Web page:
Neal creates culinary magic

THE food is exciting, the service friendly and slick and the wine list impressive. All the excellent ingredients that went to win Jackson’s a recent Gold Plate and a spot as a finalist, in the national Gourmet Traveller restaurant awards.

But, the adjudicators of these prestigious accolades must suffer from a hearing problem or alternatively dined at Jackson’s on a very quiet night (forgive the pun).

Quiet, the 70-seat restaurant is not and it is a problem for diners in the main room, particularly if the place has a house-full sign up or it is close to brimming.

Exciting culinary experiences inspire conversation at the table and Neal Jackson’s cooking certainly encourages discussion – but alas, the tempo of chatter that echoes off the bare jarrah floor boards, then bounces around the room, is deafening and spoils a superb dining room.

Chat across the table is difficult.

Jackson’s is a room of multi-levels. Take my advice on making a reservation.

Ask to be seated at the highest point in the timber-lined passageway close to the kitchen. Here there are some very intimate tables and the clamour of the place fades mainly because it is carpeted.

I always think of Jackson’s as this talented chef’s studio where he exhibits his creative masterpieces, which, by chance, just happen to take the form of dishes.

Visually, the composure and structure of his works is eye pleasing, perfectly balanced with colours that combine to tease your senses.

Then come the tastes.

Expect nothing absolutely traditional from the kitchen – but you will receive excellent quality ingredients brought together in impressive combinations.

A typical example was an entrée of fresh, plump, asparagus, which had been swiftly steamed. A perfectly white poached egg broke the bold green of the vegetable stalks.

Nothing spectacular about that, you might think.

But then the cleverness of combining flavours to make a dish came to the fore.

The stalks had been hardly kissed by a salty, delicately flavoured and textured Persian fetta.

Then, with a small quantity of drizzled oil were light dobs of dark, ripe olive tamponade.

With the chook fruit poached just enough to allow the yolk to run, the quartet of ingredients came together like a dream.

This dish I selected from the set price lunch menu on offer for $26. for two of the three groups of dishes or $34. for a trio of choices.

Certainly, the latter is the one to go for because once you begin to taste the food you have to go all the way.

Other starters included, chilli salt squid with a lime dressed watermelon salad, warm salad of pan fried duck liver, bacon and peach, pumpkin and coconut soup, grilled corn and coriander or smoked chorizo sausage, scallops with an apple and celery salad.

With great strength and reluctance I managed to ignore the dish of crispy duck leg, jasmine rice, carrot and chilli from the five principal course selections and turned instead to a seafood combination.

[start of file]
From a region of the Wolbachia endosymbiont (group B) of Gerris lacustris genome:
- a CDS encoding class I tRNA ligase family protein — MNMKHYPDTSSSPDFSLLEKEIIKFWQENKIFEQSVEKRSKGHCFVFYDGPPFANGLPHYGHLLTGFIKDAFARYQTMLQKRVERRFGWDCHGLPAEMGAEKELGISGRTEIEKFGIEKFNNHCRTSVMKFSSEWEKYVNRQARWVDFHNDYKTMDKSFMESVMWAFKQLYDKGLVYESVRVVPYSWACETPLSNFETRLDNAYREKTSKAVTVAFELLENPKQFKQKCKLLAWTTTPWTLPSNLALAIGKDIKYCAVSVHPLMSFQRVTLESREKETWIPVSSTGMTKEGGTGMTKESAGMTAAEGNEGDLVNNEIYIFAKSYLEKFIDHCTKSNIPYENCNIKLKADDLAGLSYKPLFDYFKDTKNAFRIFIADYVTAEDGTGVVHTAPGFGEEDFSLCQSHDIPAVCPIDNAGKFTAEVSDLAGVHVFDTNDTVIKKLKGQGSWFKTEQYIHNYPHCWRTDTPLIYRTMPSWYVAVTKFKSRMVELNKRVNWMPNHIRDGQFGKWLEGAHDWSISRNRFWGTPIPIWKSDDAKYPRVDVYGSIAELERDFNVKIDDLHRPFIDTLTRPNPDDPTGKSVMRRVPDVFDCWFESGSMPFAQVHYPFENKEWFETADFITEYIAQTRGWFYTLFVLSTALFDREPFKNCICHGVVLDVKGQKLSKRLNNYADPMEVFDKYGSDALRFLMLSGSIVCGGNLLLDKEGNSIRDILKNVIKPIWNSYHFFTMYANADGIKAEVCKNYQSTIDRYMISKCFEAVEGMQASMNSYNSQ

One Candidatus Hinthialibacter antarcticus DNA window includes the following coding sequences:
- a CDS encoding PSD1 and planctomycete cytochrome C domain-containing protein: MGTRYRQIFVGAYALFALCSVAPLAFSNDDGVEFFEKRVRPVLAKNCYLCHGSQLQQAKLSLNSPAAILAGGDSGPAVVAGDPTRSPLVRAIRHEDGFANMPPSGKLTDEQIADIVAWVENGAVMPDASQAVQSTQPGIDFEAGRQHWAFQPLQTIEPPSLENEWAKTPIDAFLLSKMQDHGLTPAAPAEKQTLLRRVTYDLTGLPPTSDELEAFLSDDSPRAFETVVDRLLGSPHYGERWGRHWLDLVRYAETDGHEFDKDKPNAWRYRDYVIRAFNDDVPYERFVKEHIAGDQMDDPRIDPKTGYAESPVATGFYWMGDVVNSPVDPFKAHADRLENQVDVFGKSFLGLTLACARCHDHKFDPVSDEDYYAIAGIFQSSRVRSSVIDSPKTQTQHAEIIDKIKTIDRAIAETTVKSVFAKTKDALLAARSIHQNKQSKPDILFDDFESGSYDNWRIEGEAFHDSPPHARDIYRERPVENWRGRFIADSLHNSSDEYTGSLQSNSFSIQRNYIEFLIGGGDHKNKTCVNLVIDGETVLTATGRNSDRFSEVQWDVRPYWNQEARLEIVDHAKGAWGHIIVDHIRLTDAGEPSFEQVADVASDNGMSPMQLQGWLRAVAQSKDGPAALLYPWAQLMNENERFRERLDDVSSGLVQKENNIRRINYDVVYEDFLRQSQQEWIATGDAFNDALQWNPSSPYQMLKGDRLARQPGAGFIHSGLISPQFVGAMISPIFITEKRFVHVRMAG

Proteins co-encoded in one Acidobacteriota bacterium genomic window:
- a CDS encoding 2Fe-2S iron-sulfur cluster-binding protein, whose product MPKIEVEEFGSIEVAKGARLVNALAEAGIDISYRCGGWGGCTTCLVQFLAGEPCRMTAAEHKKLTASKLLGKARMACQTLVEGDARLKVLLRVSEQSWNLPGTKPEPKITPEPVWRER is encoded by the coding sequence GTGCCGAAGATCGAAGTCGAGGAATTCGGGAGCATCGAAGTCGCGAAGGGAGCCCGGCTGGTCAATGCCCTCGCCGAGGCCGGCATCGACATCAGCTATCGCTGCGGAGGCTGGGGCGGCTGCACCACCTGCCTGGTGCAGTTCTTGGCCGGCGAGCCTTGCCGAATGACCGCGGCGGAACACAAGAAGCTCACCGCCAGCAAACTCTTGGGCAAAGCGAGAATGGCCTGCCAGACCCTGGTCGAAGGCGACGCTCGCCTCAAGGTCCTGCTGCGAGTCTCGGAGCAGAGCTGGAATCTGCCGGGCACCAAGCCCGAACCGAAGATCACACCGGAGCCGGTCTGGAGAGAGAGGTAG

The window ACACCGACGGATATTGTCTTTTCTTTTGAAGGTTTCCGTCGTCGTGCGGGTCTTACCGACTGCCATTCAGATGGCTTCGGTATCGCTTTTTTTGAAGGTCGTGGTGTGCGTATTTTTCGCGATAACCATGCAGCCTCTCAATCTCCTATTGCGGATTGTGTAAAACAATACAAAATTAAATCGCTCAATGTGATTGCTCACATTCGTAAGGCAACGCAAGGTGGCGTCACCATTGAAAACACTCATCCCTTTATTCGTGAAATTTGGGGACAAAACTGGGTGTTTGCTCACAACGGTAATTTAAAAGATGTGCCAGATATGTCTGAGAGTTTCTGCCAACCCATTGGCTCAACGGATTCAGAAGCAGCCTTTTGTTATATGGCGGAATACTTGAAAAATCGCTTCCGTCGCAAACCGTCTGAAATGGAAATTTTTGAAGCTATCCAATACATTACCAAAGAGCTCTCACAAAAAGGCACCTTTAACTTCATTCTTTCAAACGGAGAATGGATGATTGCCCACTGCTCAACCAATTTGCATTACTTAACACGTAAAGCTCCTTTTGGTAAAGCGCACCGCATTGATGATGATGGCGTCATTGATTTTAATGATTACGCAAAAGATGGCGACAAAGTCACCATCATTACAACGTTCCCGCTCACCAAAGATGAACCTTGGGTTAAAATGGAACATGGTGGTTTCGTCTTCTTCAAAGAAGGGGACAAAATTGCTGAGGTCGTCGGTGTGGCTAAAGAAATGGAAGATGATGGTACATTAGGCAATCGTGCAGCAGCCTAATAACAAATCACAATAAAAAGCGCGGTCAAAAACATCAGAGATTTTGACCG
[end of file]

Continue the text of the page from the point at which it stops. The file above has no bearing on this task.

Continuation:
Again the culinary magic happened.

An extraordinary amalgamation of Tasmanian salmon, watermelon and pak choy. This could be seen as a flimsy combination at first sight on the menu, but I had confidence in this chef’s creativity.

He had roasted the salmon to a point where the fish flaked at the touch of the fork and there was a slight crispiness to the exterior of the fillet, the textures were fantastic.

Steamed leaves and stalks of dazzling green pak choy added balance and then came the watermelon touch.

Here, a triangle of seedless watermelon cut to the thickness of the fish fillet wearing the scars of the grill where the melon had been lightly seared.

You can imagine the delicate, unadulterated flavours, which went delightfully with the Howard Park chardonnay.

I can see the lightly grilled melon joining many Festive Season barbecues as an inexpensive accompaniment to seafood.

Jackson’s menu temps with puddings, a lovely old-fashioned term for some very exotic desserts that include one of cassis poached fig with a cinnamon ice cream, roasted peach with ice cream, mango meringue with a mango sorbet or baked nougat ice cream flamed in brandy.

At dinner, the food adventure continues with an a la carte menu of exciting dishes with starters averaging $17 and principal courses at $30. Side dishes add $6. But they are very different such as truffle and bacon potato mash.

As you will have guessed this is a foodies restaurant and in the evenings there is a tasting menu at $72.50 and if you include the suggested wines $105.

I have always taken an interest in these premises ever since I owned it with partners many years ago as the Spanish Onion Winehouse, it was excellent as Corzino’s Restaurant but as Jackson’s its at its finest.

Take a gold credit card this isn’t a house of bargains.


Beaufort Street, Highgate,

Reservations: 9328 1177

Fully licensed

Festive season lunch Tuesday to Friday (normally Fridays)

Dinner Tuesday to Saturday

Parking in the street

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